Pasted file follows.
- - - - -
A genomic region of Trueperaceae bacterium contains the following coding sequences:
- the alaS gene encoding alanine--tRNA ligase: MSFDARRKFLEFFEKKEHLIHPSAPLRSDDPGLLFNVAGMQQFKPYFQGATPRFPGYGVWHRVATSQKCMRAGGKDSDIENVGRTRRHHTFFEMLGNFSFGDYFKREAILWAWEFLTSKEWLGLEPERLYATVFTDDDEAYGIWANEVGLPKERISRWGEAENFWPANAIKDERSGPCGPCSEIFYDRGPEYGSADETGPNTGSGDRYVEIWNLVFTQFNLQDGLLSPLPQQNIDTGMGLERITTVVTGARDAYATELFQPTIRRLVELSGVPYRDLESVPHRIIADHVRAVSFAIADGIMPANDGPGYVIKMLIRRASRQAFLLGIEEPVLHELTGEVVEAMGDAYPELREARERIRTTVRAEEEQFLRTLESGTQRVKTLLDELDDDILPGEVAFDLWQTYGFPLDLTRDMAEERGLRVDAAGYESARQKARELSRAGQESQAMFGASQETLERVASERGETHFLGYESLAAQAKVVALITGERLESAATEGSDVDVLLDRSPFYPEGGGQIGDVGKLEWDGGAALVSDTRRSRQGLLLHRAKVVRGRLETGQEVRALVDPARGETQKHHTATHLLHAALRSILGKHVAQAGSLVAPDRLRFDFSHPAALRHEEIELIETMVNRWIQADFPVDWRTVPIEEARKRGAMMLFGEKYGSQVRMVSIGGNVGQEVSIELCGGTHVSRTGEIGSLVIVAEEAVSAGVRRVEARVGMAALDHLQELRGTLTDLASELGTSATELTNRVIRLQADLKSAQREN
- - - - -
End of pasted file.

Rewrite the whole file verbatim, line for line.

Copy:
A genomic region of Trueperaceae bacterium contains the following coding sequences:
- the alaS gene encoding alanine--tRNA ligase: MSFDARRKFLEFFEKKEHLIHPSAPLRSDDPGLLFNVAGMQQFKPYFQGATPRFPGYGVWHRVATSQKCMRAGGKDSDIENVGRTRRHHTFFEMLGNFSFGDYFKREAILWAWEFLTSKEWLGLEPERLYATVFTDDDEAYGIWANEVGLPKERISRWGEAENFWPANAIKDERSGPCGPCSEIFYDRGPEYGSADETGPNTGSGDRYVEIWNLVFTQFNLQDGLLSPLPQQNIDTGMGLERITTVVTGARDAYATELFQPTIRRLVELSGVPYRDLESVPHRIIADHVRAVSFAIADGIMPANDGPGYVIKMLIRRASRQAFLLGIEEPVLHELTGEVVEAMGDAYPELREARERIRTTVRAEEEQFLRTLESGTQRVKTLLDELDDDILPGEVAFDLWQTYGFPLDLTRDMAEERGLRVDAAGYESARQKARELSRAGQESQAMFGASQETLERVASERGETHFLGYESLAAQAKVVALITGERLESAATEGSDVDVLLDRSPFYPEGGGQIGDVGKLEWDGGAALVSDTRRSRQGLLLHRAKVVRGRLETGQEVRALVDPARGETQKHHTATHLLHAALRSILGKHVAQAGSLVAPDRLRFDFSHPAALRHEEIELIETMVNRWIQADFPVDWRTVPIEEARKRGAMMLFGEKYGSQVRMVSIGGNVGQEVSIELCGGTHVSRTGEIGSLVIVAEEAVSAGVRRVEARVGMAALDHLQELRGTLTDLASELGTSATELTNRVIRLQADLKSAQREN